College Tuition and Taxation 101
September 4, 2013
The beginning of September is synonymous with the back-to-school season. If you have a child attending college, or if you are a student yourself, September is also likely to be synonymous with the beginning of annual tuition payments. While attending and paying for college may be taxing in many ways, there is some good news when it comes to tax deductions and credits related to college tuition.
As part of The American Taxpayer Relief Act, the legislation passed by Congress to avoid a “fiscal cliff” and maintain tax cuts, several tax benefits have been extended to help ease the burden of paying for classes at eligible education institutions. Tax benefits include:
The American Opportunity Credit, previously known as the Hope Credit, provides an annual credit of $2,500 per student for the costs of tuition, fees, and course materials for the first four years of an individual’s post-secondary education. This tax credit is available to households with a modified adjusted gross income of $80,000 or less for single filers or $160,000 or less for married filers filing jointly.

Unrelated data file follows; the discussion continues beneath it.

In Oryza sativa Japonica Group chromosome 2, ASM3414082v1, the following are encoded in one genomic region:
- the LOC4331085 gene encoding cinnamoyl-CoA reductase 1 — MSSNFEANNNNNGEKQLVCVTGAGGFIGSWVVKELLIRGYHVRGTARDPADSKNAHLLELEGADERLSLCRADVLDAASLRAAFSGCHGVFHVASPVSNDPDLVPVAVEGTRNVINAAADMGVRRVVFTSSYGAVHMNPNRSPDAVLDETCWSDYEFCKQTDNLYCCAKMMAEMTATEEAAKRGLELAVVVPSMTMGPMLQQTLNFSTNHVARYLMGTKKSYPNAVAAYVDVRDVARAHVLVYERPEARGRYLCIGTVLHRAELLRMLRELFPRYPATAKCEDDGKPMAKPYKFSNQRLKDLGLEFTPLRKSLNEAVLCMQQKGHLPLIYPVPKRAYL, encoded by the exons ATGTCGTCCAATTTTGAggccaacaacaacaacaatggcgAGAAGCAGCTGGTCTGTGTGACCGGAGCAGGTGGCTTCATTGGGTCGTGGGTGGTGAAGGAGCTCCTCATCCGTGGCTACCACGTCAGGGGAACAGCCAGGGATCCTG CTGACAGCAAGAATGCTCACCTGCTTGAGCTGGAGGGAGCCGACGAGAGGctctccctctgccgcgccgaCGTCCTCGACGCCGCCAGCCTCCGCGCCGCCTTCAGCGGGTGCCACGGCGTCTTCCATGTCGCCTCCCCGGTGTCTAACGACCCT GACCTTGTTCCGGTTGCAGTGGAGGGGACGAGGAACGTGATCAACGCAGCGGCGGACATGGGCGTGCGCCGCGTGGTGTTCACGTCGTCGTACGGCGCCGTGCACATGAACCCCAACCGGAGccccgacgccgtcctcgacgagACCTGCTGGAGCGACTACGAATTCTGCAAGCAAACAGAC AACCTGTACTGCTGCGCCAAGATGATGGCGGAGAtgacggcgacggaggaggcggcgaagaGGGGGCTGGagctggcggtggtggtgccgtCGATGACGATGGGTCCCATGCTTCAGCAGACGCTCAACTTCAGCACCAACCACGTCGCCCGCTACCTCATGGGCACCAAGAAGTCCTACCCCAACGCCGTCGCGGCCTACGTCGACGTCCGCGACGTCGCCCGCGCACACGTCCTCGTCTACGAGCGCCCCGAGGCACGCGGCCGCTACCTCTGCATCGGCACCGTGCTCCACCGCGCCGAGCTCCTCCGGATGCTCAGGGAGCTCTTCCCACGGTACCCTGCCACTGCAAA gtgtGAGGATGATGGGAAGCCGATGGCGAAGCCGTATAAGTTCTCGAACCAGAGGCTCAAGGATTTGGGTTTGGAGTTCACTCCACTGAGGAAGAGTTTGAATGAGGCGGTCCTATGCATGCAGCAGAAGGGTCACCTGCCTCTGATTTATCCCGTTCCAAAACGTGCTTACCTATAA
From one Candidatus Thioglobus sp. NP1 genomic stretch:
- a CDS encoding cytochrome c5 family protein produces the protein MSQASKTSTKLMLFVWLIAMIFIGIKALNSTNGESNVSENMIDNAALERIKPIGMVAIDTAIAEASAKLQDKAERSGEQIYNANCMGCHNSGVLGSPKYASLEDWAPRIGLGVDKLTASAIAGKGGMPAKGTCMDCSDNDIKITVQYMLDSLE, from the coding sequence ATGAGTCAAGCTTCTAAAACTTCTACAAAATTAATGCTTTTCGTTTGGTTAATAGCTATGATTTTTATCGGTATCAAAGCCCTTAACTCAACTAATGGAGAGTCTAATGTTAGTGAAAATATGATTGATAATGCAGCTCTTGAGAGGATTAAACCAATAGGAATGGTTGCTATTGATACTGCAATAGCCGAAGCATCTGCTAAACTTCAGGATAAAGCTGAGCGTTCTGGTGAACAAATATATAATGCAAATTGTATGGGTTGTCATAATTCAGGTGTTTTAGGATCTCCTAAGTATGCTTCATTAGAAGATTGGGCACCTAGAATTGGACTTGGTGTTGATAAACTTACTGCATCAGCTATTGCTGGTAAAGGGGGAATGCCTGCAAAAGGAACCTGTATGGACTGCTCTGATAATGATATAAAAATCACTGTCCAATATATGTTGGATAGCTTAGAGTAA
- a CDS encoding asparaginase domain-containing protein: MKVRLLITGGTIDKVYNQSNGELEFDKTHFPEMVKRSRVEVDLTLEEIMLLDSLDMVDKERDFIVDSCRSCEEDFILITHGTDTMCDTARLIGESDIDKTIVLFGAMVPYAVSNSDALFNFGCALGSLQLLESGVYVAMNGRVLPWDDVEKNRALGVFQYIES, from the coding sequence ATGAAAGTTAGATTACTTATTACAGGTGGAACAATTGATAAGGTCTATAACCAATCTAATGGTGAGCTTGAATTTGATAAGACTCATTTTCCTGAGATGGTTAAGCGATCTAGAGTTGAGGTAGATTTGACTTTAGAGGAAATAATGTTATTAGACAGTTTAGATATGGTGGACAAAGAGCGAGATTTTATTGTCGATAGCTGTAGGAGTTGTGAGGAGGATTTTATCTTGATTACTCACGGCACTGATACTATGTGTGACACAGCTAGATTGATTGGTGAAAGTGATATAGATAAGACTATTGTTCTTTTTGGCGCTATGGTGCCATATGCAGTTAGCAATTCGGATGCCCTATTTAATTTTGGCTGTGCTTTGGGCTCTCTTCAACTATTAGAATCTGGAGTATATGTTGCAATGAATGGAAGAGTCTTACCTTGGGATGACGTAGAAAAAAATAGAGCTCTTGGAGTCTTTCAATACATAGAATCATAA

The Lifetime Learning Credit can also lower a household’s tax burden by reducing the cost of undergraduate or graduate education, even for those students who choose to take only one class at a time. The tax credit can be applied to 20%, or $2,000, of the first $10,000 of college tuition and related expenses each year. It can be used for approved expenses incurred by any member of a household enrolled at an eligible education institution.
Tuition-based tax deductions can be used by single tax filers with income between $65,000 and $80,000 and married joint filers with an income between $130,000 and $160,000.These deductions allow tax filers to claim $2,000 in tuition and related fees, depending on their tax situation. Taxpayers do not have to itemize in order to claim this benefit.
Employer-sponsored tuition assistance deductions may also be used to reduce your tax burden. The IRS allows an employee to exclude taxable income up to $5,250 per year when they receive employer-provided tuition assistance for undergraduate or graduate classes. Employers who offer tuition assistance to their employees can also deduct these costs as a business expense.
While we have outlined some of the most common tax deductions and tax credits available to individuals paying college tuition, there are many variables to consider when planning the most effective tax strategy for your unique situation. We would be happy to discuss your options for mitigating your tax expenses and reducing the costs of college education. Contact our firm today to speak with one of our tax professionals.